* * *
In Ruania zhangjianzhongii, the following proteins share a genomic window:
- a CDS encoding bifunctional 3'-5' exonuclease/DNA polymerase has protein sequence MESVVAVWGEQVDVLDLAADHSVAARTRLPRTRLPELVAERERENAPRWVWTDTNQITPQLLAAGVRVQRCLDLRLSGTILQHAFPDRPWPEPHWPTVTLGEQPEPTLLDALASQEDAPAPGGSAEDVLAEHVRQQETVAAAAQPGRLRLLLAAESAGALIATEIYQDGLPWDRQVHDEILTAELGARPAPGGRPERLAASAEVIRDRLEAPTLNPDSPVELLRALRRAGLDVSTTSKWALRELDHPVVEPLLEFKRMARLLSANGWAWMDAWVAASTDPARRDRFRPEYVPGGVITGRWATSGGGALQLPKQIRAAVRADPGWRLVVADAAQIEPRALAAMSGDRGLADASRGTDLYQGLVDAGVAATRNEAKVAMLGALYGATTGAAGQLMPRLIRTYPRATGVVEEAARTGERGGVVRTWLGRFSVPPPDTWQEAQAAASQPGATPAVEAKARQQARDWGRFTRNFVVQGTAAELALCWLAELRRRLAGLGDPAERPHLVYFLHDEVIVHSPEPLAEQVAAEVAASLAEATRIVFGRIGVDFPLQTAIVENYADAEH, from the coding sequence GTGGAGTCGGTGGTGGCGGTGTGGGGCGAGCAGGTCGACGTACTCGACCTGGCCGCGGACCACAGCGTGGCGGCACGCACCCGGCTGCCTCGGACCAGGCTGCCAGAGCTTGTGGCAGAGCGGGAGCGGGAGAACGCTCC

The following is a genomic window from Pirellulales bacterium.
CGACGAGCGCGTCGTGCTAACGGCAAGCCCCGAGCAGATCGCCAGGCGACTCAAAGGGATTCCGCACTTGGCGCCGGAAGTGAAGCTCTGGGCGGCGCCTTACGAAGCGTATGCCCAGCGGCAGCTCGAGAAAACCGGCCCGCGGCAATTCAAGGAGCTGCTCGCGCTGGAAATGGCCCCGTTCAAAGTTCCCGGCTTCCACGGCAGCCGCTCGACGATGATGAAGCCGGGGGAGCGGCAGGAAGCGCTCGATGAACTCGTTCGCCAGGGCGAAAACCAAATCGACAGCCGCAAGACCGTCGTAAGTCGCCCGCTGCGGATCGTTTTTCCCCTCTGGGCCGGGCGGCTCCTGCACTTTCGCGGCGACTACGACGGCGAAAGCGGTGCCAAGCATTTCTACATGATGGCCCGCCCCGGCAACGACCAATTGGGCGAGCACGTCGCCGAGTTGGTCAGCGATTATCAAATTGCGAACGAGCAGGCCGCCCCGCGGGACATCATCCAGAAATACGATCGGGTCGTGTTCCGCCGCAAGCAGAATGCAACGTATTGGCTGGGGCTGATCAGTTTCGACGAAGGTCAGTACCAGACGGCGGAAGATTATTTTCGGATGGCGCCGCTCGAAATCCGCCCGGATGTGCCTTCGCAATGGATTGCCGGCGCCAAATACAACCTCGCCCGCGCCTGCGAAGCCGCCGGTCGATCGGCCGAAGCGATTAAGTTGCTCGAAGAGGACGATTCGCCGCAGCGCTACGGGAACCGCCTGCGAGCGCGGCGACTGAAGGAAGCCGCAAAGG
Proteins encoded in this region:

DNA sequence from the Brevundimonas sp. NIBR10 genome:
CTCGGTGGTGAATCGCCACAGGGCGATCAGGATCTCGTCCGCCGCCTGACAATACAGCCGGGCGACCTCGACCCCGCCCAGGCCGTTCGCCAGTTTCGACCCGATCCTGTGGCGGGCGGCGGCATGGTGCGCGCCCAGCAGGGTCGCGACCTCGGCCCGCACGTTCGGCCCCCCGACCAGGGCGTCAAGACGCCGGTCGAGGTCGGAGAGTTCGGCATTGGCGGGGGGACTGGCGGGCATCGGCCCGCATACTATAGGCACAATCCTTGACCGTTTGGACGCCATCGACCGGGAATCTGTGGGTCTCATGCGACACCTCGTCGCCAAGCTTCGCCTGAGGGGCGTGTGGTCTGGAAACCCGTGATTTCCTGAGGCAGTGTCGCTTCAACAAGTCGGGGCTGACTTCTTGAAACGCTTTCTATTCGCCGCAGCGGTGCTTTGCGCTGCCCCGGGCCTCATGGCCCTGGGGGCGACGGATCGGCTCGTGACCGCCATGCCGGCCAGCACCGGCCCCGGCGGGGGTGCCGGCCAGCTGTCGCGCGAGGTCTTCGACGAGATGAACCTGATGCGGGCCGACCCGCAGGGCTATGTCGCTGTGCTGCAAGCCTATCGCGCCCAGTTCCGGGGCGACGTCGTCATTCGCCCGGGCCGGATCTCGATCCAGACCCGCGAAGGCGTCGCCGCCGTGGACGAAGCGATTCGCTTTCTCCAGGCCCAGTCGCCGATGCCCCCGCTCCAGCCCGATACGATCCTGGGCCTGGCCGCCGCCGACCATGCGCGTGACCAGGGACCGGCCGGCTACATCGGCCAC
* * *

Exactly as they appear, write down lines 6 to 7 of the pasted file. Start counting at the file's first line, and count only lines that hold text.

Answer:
DNA sequence from the Brevundimonas sp. NIBR10 genome:
CTCGGTGGTGAATCGCCACAGGGCGATCAGGATCTCGTCCGCCGCCTGACAATACAGCCGGGCGACCTCGACCCCGCCCAGGCCGTTCGCCAGTTTCGACCCGATCCTGTGGCGGGCGGCGGCATGGTGCGCGCCCAGCAGGGTCGCGACCTCGGCCCGCACGTTCGGCCCCCCGACCAGGGCGTCAAGACGCCGGTCGAGGTCGGAGAGTTCGGCATTGGCGGGGGGACTGGCGGGCATCGGCCCGCATACTATAGGCACAATCCTTGACCGTTTGGACGCCATCGACCGGGAATCTGTGGGTCTCATGCGACACCTCGTCGCCAAGCTTCGCCTGAGGGGCGTGTGGTCTGGAAACCCGTGATTTCCTGAGGCAGTGTCGCTTCAACAAGTCGGGGCTGACTTCTTGAAACGCTTTCTATTCGCCGCAGCGGTGCTTTGCGCTGCCCCGGGCCTCATGGCCCTGGGGGCGACGGATCGGCTCGTGACCGCCATGCCGGCCAGCACCGGCCCCGGCGGGGGTGCCGGCCAGCTGTCGCGCGAGGTCTTCGACGAGATGAACCTGATGCGGGCCGACCCGCAGGGCTATGTCGCTGTGCTGCAAGCCTATCGCGCCCAGTTCCGGGGCGACGTCGTCATTCGCCCGGGCCGGATCTCGATCCAGACCCGCGAAGGCGTCGCCGCCGTGGACGAAGCGATTCGCTTTCTCCAGGCCCAGTCGCCGATGCCCCCGCTCCAGCCCGATACGATCCTGGGCCTGGCCGCCGCCGACCATGCGCGTGACCAGGGACCGGCCGGCTACATCGGCCAC